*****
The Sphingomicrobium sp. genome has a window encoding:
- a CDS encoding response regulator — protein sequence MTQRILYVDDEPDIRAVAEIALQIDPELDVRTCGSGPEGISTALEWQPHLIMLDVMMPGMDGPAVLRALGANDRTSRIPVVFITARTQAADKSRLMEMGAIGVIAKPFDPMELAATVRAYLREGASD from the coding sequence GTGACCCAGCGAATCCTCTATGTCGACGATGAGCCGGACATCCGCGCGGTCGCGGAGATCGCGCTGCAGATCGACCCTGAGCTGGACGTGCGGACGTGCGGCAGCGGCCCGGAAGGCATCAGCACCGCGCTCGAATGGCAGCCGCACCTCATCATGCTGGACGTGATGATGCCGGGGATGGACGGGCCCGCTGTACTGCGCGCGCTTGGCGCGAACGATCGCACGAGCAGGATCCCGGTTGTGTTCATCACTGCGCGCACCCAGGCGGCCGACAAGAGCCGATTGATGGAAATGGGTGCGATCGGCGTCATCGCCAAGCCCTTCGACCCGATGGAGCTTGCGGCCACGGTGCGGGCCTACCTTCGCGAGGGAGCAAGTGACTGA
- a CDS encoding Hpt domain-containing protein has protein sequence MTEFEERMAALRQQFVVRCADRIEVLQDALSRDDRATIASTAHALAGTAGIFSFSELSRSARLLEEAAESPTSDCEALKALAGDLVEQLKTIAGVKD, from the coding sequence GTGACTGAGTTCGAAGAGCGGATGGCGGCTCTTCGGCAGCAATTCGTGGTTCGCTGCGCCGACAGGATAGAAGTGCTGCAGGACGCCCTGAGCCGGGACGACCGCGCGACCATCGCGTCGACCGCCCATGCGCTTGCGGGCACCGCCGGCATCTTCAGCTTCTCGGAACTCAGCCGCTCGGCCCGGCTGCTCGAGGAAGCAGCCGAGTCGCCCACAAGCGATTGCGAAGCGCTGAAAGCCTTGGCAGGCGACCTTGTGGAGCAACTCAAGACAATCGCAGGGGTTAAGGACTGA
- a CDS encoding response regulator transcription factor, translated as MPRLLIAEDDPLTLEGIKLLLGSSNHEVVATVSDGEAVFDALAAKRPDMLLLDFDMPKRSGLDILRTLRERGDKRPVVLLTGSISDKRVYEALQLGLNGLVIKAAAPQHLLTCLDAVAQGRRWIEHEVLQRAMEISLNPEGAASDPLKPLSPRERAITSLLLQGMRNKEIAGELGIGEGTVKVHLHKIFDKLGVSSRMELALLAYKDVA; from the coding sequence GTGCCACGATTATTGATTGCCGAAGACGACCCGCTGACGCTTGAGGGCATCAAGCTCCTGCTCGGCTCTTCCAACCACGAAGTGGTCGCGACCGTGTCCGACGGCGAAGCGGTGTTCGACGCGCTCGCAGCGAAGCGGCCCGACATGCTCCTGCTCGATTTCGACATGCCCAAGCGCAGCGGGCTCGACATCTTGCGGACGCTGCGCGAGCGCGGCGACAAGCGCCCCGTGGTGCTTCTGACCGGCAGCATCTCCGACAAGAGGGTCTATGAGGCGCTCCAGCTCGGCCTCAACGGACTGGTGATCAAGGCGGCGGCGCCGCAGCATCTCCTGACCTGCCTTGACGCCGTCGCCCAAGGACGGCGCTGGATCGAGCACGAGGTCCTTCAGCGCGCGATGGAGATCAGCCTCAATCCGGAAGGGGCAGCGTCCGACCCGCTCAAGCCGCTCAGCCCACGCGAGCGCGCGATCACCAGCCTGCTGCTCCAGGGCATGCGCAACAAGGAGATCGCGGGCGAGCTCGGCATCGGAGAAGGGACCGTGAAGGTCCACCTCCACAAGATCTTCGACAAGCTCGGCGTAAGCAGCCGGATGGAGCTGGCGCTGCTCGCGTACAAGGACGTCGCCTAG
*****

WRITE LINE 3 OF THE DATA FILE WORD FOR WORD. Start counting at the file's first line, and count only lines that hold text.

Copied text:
- a CDS encoding Hpt domain-containing protein has protein sequence MTEFEERMAALRQQFVVRCADRIEVLQDALSRDDRATIASTAHALAGTAGIFSFSELSRSARLLEEAAESPTSDCEALKALAGDLVEQLKTIAGVKD, from the coding sequence GTGACTGAGTTCGAAGAGCGGATGGCGGCTCTTCGGCAGCAATTCGTGGTTCGCTGCGCCGACAGGATAGAAGTGCTGCAGGACGCCCTGAGCCGGGACGACCGCGCGACCATCGCGTCGACCGCCCATGCGCTTGCGGGCACCGCCGGCATCTTCAGCTTCTCGGAACTCAGCCGCTCGGCCCGGCTGCTCGAGGAAGCAGCCGAGTCGCCCACAAGCGATTGCGAAGCGCTGAAAGCCTTGGCAGGCGACCTTGTGGAGCAACTCAAGACAATCGCAGGGGTTAAGGACTGA